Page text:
If you work in a manufacturing or production facility, you may spend a lot of time peering out behind safety goggles designed to protect your eyes from flying shards of glass, metal, or other hazardous objects. Even if you haven't been nearsighted or farsighted enough to require vision correction during your adult life, you may find that your strong vision begins to slip once you hit age 40 and a condition called presbyopia makes it more difficult to see objects at close distances. Wearing bifocal glasses beneath your safety goggles at work could be uncomfortable or inconvenient -- but going without vision correction could leave you unable to properly do your job. What are your best options for presbyopia correction in a workplace requiring personal protective equipment? Read on to learn more about some innovations in vision technology that can allow you to see clearly no matter what you're doing.
When will you need vision correction for presbyopia?
If your presbyopia has had enough of an effect on your vision to spur you to see an ophthalmologist for diagnosis, it's likely you need some sort of vision correction in order to continue to be able to read, drive, and perform other tasks at maximum efficiency. Those who already have nearsightedness, farsightedness, or astigmatism that requires the use of glasses or contacts will get bifocals -- glasses or contacts with a smaller lens designed specifically for presbyopia correction within the full lens -- while those who don't already have vision problems may just need "reading glasses" for close work.
Over time, your presbyopia may continue to advance to the point where you need separate lenses for near, intermediate, and far vision -- trifocals. These lenses can take some getting used to as you learn to angle your head different ways to most clearly see something in your line of vision.
What corrective devices can help you see at work?
Keeping your vision sharp while protecting your eyes from environmental hazards can be tough, especially if you're used to wearing safety goggles that hug your face and don't allow much room for additional glasses. Fortunately, there are a couple of products that can help you seamlessly integrate your bifocal lenses into your work life.
Whether you already have eyeglasses or your presbyopia is the first foray into the world of prescription vision correction, it's now possible to have scratch-resistant and long-lasting safety goggles custom-made in your prescription -- eliminating the need to wear additional glasses or contacts underneath your safety goggles at work. This can be ideal if you find yourself frequently glancing back and forth from small print on a piece of paper to a machine you're repairing or product you're processing. If you go this route, it's always a good idea to have a backup pair of prescription safety goggles in your locker or vehicle to ensure you'll be able to see through your entire shift. In addition, if your prescription changes at any point in the future, it's important to have new safety goggles made. Trying to get by with an outdated pair of glasses can lead to on-the-job accidents.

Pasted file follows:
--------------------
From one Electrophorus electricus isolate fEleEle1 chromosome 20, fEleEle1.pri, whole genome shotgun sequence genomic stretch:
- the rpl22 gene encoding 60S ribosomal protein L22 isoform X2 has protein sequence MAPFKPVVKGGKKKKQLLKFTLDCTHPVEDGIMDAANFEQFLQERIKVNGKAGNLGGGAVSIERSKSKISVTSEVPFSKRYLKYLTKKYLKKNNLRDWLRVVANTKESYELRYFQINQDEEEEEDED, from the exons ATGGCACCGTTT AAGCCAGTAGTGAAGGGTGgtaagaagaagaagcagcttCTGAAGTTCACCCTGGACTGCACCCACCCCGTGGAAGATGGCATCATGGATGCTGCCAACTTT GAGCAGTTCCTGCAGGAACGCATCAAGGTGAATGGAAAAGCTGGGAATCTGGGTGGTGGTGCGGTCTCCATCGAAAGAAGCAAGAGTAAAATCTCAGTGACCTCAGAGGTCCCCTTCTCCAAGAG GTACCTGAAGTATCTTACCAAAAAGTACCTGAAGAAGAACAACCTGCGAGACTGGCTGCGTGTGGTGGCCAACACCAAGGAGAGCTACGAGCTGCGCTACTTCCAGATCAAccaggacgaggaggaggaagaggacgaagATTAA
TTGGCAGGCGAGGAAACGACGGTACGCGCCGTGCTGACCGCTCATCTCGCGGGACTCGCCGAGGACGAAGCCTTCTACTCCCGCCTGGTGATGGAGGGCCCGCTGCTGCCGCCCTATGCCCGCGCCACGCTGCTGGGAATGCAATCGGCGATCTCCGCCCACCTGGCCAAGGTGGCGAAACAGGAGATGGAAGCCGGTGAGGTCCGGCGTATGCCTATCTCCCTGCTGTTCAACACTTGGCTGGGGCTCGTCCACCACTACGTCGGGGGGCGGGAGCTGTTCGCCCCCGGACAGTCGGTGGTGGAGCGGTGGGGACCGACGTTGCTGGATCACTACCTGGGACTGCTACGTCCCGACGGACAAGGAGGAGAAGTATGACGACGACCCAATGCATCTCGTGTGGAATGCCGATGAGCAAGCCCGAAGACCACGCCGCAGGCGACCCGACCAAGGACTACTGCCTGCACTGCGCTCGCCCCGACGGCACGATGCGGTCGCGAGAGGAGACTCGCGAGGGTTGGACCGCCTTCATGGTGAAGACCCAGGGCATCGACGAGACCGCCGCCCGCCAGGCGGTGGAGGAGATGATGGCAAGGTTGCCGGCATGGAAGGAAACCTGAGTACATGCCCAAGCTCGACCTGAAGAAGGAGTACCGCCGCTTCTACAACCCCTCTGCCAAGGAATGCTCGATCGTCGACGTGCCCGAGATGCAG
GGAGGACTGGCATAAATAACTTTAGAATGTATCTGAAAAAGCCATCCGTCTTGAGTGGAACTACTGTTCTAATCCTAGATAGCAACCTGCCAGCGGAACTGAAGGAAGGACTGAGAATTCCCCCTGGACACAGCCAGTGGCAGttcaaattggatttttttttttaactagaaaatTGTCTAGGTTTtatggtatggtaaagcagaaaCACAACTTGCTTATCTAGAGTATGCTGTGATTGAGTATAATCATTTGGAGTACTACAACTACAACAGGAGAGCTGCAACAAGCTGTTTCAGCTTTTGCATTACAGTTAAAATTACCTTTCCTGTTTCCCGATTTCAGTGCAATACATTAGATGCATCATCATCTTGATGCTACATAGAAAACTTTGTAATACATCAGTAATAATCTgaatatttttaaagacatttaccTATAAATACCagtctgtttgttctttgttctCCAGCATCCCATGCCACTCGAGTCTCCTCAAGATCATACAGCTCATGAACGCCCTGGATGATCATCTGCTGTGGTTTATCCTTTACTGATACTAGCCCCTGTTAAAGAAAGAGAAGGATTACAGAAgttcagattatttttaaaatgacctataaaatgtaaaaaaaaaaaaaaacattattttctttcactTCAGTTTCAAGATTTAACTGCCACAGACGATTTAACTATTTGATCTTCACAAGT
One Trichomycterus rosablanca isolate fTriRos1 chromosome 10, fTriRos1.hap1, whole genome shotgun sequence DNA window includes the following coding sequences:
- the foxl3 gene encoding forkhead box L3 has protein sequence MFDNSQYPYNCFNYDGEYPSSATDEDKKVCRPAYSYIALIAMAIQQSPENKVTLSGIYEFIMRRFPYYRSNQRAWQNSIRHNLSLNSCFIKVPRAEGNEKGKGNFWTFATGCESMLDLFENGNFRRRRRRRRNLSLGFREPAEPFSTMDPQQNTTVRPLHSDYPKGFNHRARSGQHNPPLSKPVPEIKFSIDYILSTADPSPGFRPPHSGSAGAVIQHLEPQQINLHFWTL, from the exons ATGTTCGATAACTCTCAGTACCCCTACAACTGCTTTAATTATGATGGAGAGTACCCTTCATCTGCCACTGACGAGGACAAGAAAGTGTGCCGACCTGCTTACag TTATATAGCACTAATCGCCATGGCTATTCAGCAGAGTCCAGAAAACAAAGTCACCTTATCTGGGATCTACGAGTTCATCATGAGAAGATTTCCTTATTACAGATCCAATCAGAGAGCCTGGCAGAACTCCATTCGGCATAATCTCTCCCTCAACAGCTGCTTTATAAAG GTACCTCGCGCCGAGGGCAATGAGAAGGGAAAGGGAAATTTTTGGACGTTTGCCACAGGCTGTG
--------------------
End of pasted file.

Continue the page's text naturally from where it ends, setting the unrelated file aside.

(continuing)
Check out a company like Rx-Safety to find bifocal safety eyewear.
Another option that can help eliminate the need to wear glasses underneath your safety goggles is bifocal contact lenses. Just like bifocal glasses, bifocal contacts include one smaller presbyopia lens within the larger lens. However, because contacts can constantly rotate around your eye's lens (making it difficult to keep a specialty lens in one location on your eye), bifocal contacts are designed so that the presbyopia lens is slightly weighted and stays in place.Share
28 March 2016
After I realized that I was going to be traveling a lot for work, I realized that I didn't want to wear my contact lenses 24/7. Instead of suffering with dry, itchy, irritated eyes, I decided that it might be best to work with an eye doctor who could help me to find a pair of frames that would look great on my face. I wanted to find glasses that were just as attractive as I was, so I started looking around. I visited a great optometry office, and the doctor helped to guide me towards glasses that were perfect for my face shape. This blog is all about finding a better pair of glasses.